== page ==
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Commonwealth Sec Gen Sharma on G20, Africa and human rights

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Kamalesh Sharma, 2009. Photo: UNDP

Kamalesh Sharma, 2009. Photo: UNDP

Promoting the interests of Commonwealth countries was the primary focus of Commonwealth chief Kamalesh Sharma‘s meeting with French President Nicolas Sarkozy on Wednesday night, ahead of next week’s G20 finance ministers meeting.

Radio France Internationale

Interview: Kamalesh Sharma, Secretary General, Commonwealth

Sharma represents 54 countries across the world, including a number from Africa. The Commonwealth recently observed elections in Zambia and has a team in place for this weekend’s elections in Cameroon. However, there are some criticisms over the Commonwealth’s approach to holding countries accountable for their human rights record.

What are you expecting French President Nicolas Sarkozy, as the president of the G20, to do in representing Commonwealth countries?

President Sarkozy has been very pioneering in pushing the G20 to do much more in terms of what the global agenda is, not just what’s on the minds of 20 people. This is in keeping with our view that the G20 should be the T20, the trustees of the world’s issues. Last year, I recall, he posed these questions: shouldn’t the G20 be discussing development, shouldn’t the G20 be discussing innovative sources of finance. So now that he’s going to chair the G20, we thought, that together with the Francophonie, it’s a very good time to discuss some of these important issues.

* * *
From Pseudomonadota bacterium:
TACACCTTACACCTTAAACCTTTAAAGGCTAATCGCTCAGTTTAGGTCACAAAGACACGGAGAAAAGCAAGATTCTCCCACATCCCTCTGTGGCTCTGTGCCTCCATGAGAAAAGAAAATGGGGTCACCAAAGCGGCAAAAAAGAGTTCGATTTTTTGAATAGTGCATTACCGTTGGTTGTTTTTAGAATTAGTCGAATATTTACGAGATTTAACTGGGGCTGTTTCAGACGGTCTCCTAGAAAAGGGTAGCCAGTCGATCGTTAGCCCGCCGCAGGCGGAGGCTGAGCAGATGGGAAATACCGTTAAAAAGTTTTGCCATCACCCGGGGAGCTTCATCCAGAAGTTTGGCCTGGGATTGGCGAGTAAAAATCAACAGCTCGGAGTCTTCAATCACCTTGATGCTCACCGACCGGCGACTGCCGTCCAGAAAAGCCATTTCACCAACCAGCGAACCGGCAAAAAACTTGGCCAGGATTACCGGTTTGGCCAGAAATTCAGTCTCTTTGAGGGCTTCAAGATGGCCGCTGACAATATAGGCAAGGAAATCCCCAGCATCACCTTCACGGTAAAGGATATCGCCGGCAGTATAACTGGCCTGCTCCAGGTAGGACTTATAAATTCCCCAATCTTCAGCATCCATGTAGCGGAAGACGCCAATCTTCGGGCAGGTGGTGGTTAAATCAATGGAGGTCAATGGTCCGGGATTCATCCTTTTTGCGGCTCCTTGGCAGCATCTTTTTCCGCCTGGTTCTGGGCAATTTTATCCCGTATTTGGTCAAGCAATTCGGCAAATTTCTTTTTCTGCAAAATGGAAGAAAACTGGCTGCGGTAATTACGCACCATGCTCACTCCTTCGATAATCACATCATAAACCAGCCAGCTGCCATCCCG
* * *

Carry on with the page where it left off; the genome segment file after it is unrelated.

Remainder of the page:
Cameroon, which is a member of both the Commonwealth and the organisation Francophonie, has elections on Sunday. Your organisation is running an observer mission like in 2004. Last time the Commonwealth’s mission said the elections lacked credibility. How democratic do you think these elections can be?

All work in the direction of democracy in our member states is a work in progress. We’ve been working very closely with Cameroon on the credibility and legitimacy of the elections for the citizens of Cameroon. I’ve visited Cameroon myself and discussed these issues, particularly the constitution of an independent election body, the Elecam. The Commonwealth has had a very big role to play in it and this is the first election with an independent election body. There were some members from political parties in it, but they had to resign from the political party. Our expectation is that the elections will prove to be an important landmark.

You said, “a work in progress”. How long can a work in progress go on for?

As far as it is constitutionally, for that country – it is not a matter that the Commonwealth would take an interest. What the Commonwealth always takes an interest in is substantive issues in the rule of law, the culture of democracy, the freedoms and rights of the citizens, and matters like this.

The Commonwealth had an observer mission in Zambia for recent elections, saying they strengthened the country’s democratic process. Newly elected President Michael Sata has already started to shake things up, fighting corruption and graft. However, this is worrying many foreign investors. How can you rid a country of so-called corruption, without upsetting inward investment?